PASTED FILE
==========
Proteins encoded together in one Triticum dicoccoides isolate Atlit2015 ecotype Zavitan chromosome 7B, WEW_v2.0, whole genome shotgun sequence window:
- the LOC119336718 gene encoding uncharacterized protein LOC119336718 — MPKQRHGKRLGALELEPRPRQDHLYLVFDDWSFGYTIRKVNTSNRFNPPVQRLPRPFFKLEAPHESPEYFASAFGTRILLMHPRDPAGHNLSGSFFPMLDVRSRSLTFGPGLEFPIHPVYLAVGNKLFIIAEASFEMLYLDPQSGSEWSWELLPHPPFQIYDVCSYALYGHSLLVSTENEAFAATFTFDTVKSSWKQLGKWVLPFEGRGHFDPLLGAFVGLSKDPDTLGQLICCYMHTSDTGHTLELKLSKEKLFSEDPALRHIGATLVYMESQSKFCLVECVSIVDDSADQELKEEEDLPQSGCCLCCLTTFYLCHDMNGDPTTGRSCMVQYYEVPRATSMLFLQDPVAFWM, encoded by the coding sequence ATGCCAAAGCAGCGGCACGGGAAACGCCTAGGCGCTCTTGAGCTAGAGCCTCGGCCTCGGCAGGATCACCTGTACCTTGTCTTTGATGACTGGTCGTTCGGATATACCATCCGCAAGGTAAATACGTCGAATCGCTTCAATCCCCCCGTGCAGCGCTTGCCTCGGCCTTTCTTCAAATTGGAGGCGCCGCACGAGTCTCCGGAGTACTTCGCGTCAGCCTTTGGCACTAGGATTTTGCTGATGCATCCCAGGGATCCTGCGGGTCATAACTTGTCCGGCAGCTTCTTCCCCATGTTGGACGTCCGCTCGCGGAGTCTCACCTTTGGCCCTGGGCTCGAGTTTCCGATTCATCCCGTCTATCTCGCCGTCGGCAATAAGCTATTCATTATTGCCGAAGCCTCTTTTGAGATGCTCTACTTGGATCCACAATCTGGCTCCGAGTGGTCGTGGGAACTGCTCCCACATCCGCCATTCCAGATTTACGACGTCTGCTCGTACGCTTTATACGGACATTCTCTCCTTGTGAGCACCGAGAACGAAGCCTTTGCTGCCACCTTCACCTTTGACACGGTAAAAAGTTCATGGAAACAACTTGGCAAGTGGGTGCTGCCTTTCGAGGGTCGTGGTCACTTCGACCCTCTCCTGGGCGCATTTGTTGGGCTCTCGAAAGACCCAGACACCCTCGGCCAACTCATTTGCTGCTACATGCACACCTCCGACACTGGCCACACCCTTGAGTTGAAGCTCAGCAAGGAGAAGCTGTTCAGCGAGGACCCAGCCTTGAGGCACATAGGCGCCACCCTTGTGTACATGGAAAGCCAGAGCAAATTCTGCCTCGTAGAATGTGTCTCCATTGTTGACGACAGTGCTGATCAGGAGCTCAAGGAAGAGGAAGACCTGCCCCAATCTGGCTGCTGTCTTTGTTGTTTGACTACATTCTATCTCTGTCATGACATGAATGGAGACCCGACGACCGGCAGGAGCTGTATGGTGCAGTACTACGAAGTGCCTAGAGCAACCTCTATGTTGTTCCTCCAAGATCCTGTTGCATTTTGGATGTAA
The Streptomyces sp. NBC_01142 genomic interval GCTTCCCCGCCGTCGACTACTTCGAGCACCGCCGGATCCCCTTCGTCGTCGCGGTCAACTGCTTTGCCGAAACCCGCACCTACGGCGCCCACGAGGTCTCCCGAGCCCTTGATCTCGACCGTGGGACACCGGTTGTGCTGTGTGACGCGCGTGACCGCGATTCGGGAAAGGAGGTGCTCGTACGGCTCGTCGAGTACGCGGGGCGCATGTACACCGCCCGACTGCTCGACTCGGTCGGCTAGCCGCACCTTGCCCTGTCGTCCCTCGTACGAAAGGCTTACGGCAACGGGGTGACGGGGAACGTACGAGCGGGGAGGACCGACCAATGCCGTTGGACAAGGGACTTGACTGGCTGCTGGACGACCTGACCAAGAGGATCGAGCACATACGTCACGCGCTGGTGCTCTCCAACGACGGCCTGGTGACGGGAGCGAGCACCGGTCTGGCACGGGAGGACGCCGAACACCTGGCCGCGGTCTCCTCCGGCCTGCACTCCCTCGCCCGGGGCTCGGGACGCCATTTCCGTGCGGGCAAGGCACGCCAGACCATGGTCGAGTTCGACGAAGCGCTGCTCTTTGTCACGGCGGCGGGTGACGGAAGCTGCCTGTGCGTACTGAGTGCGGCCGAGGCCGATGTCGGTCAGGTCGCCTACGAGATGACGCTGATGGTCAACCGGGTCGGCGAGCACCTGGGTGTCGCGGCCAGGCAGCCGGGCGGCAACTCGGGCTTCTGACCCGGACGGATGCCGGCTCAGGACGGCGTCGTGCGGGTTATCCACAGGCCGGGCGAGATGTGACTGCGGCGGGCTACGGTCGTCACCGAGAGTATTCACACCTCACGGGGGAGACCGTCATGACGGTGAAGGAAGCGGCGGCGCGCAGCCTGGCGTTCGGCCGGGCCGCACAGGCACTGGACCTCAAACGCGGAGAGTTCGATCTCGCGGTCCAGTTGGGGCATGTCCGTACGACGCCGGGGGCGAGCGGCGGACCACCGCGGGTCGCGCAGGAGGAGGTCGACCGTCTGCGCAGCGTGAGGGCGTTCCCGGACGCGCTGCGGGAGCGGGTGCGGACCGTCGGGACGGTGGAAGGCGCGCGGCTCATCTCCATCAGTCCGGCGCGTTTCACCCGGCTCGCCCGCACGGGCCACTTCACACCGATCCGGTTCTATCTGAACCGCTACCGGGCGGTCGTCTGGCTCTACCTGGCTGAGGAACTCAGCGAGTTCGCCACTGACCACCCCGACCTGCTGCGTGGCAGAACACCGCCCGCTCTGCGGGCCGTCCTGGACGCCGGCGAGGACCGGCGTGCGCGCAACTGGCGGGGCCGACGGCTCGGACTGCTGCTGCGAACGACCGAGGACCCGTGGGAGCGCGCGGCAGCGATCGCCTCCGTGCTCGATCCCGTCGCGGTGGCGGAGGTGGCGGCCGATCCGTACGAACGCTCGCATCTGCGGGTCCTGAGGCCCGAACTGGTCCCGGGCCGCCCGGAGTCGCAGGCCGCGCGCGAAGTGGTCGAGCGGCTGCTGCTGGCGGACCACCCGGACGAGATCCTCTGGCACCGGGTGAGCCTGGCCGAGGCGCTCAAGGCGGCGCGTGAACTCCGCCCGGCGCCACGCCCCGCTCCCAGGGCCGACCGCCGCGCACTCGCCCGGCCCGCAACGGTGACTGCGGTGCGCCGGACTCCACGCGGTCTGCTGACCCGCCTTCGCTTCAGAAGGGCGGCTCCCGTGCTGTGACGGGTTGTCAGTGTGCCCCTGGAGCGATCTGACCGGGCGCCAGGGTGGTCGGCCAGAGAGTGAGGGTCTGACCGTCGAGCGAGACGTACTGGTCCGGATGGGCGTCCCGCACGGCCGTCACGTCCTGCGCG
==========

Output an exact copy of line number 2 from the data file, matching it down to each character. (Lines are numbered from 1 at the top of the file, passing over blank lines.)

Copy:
- the LOC119336718 gene encoding uncharacterized protein LOC119336718 — MPKQRHGKRLGALELEPRPRQDHLYLVFDDWSFGYTIRKVNTSNRFNPPVQRLPRPFFKLEAPHESPEYFASAFGTRILLMHPRDPAGHNLSGSFFPMLDVRSRSLTFGPGLEFPIHPVYLAVGNKLFIIAEASFEMLYLDPQSGSEWSWELLPHPPFQIYDVCSYALYGHSLLVSTENEAFAATFTFDTVKSSWKQLGKWVLPFEGRGHFDPLLGAFVGLSKDPDTLGQLICCYMHTSDTGHTLELKLSKEKLFSEDPALRHIGATLVYMESQSKFCLVECVSIVDDSADQELKEEEDLPQSGCCLCCLTTFYLCHDMNGDPTTGRSCMVQYYEVPRATSMLFLQDPVAFWM, encoded by the coding sequence ATGCCAAAGCAGCGGCACGGGAAACGCCTAGGCGCTCTTGAGCTAGAGCCTCGGCCTCGGCAGGATCACCTGTACCTTGTCTTTGATGACTGGTCGTTCGGATATACCATCCGCAAGGTAAATACGTCGAATCGCTTCAATCCCCCCGTGCAGCGCTTGCCTCGGCCTTTCTTCAAATTGGAGGCGCCGCACGAGTCTCCGGAGTACTTCGCGTCAGCCTTTGGCACTAGGATTTTGCTGATGCATCCCAGGGATCCTGCGGGTCATAACTTGTCCGGCAGCTTCTTCCCCATGTTGGACGTCCGCTCGCGGAGTCTCACCTTTGGCCCTGGGCTCGAGTTTCCGATTCATCCCGTCTATCTCGCCGTCGGCAATAAGCTATTCATTATTGCCGAAGCCTCTTTTGAGATGCTCTACTTGGATCCACAATCTGGCTCCGAGTGGTCGTGGGAACTGCTCCCACATCCGCCATTCCAGATTTACGACGTCTGCTCGTACGCTTTATACGGACATTCTCTCCTTGTGAGCACCGAGAACGAAGCCTTTGCTGCCACCTTCACCTTTGACACGGTAAAAAGTTCATGGAAACAACTTGGCAAGTGGGTGCTGCCTTTCGAGGGTCGTGGTCACTTCGACCCTCTCCTGGGCGCATTTGTTGGGCTCTCGAAAGACCCAGACACCCTCGGCCAACTCATTTGCTGCTACATGCACACCTCCGACACTGGCCACACCCTTGAGTTGAAGCTCAGCAAGGAGAAGCTGTTCAGCGAGGACCCAGCCTTGAGGCACATAGGCGCCACCCTTGTGTACATGGAAAGCCAGAGCAAATTCTGCCTCGTAGAATGTGTCTCCATTGTTGACGACAGTGCTGATCAGGAGCTCAAGGAAGAGGAAGACCTGCCCCAATCTGGCTGCTGTCTTTGTTGTTTGACTACATTCTATCTCTGTCATGACATGAATGGAGACCCGACGACCGGCAGGAGCTGTATGGTGCAGTACTACGAAGTGCCTAGAGCAACCTCTATGTTGTTCCTCCAAGATCCTGTTGCATTTTGGATGTAA